Biofuels Like Ethanol Raise Food Costs About 30%

(p. 5) Until January [2008], Keith Collins was the longtime and widely respected chief economist for the Department of Agriculture. In that position, he was a frequent booster of government policies that encouraged biofuel production.
In the months after his departure, he was hired by Kraft Foods Global to analyze the impact of biofuels on food prices. He delivered a stunning, and unexpected, roundhouse to his former employers.
The Bush administration had said biofuels were a minor factor in rising food costs. In a May 1 [2008] press conference, Edward P. Lazear, chairman of the White House Council of Economic Advisers, said, “The bottom line is that we think that ethanol accounts for somewhere between 2 and 3 percent of the overall increase in global food prices.”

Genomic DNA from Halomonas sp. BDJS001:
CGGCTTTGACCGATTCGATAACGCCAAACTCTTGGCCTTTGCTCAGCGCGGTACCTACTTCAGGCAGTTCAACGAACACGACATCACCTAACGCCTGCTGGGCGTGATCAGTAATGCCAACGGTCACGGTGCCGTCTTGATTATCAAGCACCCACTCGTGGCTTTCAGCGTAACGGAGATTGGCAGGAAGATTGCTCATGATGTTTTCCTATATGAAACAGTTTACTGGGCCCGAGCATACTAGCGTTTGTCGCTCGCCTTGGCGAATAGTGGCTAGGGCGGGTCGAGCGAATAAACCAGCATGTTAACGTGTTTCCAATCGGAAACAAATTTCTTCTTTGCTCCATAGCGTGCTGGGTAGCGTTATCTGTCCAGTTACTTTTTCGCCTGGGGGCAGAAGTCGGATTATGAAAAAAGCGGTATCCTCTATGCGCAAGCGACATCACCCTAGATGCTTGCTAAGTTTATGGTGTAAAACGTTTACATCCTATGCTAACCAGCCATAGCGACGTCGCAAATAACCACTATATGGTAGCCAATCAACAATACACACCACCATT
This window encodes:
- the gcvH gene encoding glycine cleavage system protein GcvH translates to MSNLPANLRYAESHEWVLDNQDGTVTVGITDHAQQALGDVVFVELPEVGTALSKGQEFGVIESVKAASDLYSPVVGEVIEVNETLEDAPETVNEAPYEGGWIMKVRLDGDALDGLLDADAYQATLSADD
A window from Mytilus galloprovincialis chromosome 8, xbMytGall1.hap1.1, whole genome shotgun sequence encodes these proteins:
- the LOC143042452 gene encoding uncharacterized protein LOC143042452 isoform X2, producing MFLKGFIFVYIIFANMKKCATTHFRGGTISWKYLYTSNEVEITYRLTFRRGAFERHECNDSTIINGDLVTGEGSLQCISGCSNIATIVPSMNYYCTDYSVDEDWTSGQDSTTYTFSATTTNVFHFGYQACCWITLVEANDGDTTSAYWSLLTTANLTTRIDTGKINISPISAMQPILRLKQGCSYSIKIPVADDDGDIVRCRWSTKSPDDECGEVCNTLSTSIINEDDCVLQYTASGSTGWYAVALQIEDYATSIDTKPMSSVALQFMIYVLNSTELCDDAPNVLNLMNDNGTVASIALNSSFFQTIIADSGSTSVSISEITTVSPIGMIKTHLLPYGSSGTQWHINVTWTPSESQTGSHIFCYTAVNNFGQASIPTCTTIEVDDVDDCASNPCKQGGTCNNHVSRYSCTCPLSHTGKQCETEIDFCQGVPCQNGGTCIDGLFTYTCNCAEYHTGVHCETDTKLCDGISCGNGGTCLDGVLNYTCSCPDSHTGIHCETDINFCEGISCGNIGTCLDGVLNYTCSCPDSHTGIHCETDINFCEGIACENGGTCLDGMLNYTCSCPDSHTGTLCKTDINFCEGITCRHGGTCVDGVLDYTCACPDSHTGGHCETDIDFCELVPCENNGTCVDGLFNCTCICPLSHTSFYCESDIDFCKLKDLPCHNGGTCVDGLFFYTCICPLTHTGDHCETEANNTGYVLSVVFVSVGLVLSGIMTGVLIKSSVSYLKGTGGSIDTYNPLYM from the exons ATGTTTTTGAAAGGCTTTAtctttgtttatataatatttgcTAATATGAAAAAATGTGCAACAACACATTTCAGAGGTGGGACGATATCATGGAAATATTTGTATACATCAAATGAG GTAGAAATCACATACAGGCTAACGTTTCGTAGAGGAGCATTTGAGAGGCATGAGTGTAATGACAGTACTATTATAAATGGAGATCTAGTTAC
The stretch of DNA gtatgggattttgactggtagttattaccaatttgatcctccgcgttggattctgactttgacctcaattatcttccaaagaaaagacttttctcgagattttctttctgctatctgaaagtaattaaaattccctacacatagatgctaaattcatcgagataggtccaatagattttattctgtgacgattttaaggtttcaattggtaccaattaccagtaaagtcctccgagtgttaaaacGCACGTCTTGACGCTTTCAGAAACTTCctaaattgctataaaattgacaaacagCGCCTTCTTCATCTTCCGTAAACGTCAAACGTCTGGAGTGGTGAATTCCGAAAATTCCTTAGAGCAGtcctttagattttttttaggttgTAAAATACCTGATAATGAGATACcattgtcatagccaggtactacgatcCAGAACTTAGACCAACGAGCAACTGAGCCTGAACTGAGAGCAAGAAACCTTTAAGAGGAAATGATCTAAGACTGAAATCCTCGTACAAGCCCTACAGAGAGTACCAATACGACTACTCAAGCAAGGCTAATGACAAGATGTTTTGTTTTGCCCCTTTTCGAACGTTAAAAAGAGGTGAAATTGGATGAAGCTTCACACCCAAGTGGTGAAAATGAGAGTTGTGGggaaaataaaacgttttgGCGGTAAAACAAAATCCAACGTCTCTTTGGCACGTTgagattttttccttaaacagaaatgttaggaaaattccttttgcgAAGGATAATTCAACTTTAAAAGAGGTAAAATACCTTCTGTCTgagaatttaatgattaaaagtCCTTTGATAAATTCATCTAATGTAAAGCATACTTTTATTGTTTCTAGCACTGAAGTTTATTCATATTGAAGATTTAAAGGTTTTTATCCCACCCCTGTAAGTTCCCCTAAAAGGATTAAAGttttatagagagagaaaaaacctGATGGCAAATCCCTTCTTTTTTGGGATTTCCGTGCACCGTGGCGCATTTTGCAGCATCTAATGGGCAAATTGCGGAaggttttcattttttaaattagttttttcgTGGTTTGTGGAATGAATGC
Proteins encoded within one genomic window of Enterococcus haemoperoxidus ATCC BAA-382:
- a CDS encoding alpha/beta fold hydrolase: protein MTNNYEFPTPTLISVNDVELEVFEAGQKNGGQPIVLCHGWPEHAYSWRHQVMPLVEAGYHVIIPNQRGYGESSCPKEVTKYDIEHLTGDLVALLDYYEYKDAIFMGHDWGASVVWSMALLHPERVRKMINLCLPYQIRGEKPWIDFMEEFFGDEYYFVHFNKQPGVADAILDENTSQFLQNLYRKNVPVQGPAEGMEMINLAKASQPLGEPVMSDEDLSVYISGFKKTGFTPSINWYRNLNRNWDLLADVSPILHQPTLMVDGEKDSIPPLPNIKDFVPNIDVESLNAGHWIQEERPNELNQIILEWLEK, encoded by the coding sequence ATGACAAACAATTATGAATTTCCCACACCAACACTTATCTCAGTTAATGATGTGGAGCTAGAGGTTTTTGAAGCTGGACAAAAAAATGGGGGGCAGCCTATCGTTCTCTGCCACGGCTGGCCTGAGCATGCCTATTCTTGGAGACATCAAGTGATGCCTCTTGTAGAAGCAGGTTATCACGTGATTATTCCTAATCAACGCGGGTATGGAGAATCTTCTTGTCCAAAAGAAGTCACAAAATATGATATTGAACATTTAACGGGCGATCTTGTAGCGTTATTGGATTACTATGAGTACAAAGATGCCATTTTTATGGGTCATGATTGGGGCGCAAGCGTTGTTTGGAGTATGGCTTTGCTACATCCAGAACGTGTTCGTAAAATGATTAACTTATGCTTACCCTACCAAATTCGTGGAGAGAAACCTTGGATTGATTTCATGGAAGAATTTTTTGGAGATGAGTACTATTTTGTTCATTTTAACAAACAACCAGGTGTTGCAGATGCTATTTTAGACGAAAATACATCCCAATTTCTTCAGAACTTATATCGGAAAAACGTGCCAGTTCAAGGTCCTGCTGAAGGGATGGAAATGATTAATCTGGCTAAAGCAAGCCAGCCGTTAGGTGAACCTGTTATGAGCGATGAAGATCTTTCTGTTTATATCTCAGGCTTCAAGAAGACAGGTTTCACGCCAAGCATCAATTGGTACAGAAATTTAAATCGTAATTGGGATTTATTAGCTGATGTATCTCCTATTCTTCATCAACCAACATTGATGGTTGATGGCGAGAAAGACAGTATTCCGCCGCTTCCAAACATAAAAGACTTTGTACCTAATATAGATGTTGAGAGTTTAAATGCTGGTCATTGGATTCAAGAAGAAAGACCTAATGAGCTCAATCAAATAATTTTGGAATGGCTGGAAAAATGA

A month later, in Rome at a United Nations conference on the food crisis, the agriculture secretary, Ed Schafer, echoed Mr. Lazear’s analysis in defending American biofuels policy.
But Mr. Collins pointed out that the administration’s analysis was more like a back-of-the-envelope calculation, and that it hadn’t accounted for the impact of biofuels on crops other than corn. The push for ethanol has led farmers to grow more corn and less of other food crops, one factor in rising prices for commodities like wheat.
Based on his own analysis, Mr. Collins maintains that biofuels have caused 23 to 35 percent of the increases in food costs.

For the full commentary, see:
ANDREW MARTIN. “THE FEED; The Man Who Dared to Question Ethanol.” The New York Times, SundayBusiness Section (Sun., July 13, 2008): 5.
(Note: bracketed years added.)

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